Joule heating, also known as Ohmic heating and resistive heating, is the process by which the passage of an electric current through a conductor produces heat.

Light electromagnetic radiation in or near visible spectrum

Light is electromagnetic radiation within a certain portion of the electromagnetic spectrum. The word usually refers to visible light, which is the visible spectrum that is visible to the human eye and is responsible for the sense of sight. Visible light is usually defined as having wavelengths in the range of 400–700 nanometres (nm), or 4.00 × 10−7 to 7.00 × 10−7 m, between the infrared and the ultraviolet. This wavelength means a frequency range of roughly 430–750 terahertz (THz).

The moving charged particles in an electric current are called charge carriers. In metals, one or more electrons from each atom are loosely bound to the atom, and can move freely about within the metal. These conduction electrons are the charge carriers in metal conductors.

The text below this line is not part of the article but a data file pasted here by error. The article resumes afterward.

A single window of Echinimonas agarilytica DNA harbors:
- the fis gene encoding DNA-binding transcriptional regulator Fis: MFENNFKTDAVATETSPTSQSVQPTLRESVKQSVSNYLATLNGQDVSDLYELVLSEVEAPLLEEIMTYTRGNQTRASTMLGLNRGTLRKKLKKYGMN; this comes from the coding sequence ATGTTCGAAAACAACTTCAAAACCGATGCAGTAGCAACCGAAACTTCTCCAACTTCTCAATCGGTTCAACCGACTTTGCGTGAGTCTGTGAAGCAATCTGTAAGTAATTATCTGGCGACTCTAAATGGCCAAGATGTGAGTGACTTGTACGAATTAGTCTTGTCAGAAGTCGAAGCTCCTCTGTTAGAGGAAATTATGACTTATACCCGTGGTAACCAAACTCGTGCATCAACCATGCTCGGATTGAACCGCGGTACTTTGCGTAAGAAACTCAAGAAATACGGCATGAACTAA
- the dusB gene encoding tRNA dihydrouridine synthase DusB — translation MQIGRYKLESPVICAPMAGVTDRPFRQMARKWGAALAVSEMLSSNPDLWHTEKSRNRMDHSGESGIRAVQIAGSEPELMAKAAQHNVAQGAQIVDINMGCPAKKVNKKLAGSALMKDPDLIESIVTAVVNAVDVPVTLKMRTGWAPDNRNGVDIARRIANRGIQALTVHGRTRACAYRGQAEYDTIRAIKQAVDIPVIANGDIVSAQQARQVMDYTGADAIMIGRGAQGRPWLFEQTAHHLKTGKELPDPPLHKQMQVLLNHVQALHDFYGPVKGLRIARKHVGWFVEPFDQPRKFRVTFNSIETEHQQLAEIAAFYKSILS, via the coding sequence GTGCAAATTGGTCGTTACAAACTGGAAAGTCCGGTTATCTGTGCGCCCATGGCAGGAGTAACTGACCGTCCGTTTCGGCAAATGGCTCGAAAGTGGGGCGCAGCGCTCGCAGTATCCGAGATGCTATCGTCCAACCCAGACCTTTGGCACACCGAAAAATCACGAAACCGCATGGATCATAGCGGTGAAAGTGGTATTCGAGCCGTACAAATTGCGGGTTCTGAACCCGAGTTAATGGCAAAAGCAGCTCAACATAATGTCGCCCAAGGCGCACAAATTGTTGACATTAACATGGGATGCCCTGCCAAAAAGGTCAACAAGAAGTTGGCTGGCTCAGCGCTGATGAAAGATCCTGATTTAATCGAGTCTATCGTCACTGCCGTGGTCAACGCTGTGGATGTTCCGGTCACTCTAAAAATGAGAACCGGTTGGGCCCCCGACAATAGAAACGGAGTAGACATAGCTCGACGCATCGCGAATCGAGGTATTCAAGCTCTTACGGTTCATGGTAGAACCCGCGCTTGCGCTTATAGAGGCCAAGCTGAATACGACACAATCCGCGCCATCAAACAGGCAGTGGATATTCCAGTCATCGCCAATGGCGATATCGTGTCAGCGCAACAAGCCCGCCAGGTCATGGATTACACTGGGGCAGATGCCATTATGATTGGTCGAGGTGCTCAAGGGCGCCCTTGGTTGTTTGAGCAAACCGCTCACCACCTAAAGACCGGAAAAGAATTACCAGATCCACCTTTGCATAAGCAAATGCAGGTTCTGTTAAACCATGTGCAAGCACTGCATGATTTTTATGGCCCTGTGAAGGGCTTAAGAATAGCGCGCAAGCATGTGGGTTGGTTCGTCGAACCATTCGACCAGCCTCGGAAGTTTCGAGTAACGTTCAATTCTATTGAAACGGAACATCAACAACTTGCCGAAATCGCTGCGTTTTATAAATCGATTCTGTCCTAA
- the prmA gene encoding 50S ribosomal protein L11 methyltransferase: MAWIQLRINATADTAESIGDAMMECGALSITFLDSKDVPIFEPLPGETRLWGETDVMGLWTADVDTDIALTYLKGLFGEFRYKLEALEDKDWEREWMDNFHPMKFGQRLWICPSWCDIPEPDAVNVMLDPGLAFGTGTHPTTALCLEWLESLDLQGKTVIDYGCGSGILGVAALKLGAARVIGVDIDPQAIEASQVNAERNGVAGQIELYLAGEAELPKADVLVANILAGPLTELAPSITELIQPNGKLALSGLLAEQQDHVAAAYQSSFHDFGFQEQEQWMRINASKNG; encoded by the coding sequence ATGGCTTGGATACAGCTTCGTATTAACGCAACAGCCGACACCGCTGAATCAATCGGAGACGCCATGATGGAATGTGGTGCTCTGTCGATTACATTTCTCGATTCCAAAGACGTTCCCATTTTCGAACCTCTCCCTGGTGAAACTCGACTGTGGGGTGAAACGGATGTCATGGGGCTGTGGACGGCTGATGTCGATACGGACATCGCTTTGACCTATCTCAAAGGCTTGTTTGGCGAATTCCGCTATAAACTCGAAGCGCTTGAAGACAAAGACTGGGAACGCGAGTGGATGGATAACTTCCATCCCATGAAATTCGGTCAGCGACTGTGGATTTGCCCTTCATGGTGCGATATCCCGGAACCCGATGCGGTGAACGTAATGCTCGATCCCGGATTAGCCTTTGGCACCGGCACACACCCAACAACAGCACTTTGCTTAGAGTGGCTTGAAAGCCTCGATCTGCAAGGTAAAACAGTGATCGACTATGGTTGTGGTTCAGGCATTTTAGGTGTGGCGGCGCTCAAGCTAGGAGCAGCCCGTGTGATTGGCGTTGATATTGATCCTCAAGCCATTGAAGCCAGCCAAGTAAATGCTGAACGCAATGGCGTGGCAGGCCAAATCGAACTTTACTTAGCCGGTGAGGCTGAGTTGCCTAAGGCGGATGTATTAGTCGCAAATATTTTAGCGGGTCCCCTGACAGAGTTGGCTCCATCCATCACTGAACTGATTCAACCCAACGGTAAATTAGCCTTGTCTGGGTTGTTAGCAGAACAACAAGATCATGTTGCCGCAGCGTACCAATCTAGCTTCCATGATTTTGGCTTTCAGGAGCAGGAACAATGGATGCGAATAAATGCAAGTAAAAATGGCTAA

In physics, a charge carrier is a particle or quasiparticle that is free to move, carrying an electric charge, especially the particles that carry electric charges in electrical conductors. Examples are electrons, ions and holes. In a conducting medium, an electric field can exert force on these free particles, causing a net motion of the particles through the medium; this is what constitutes an electric current. In different conducting media, different particles serve to carry charge:

Metal element, compound, or alloy that is a good conductor of both electricity and heat

A metal is a material that, when freshly prepared, polished, or fractured, shows a lustrous appearance, and conducts electricity and heat relatively well. Metals are typically malleable or ductile. A metal may be a chemical element such as iron, or an alloy such as stainless steel.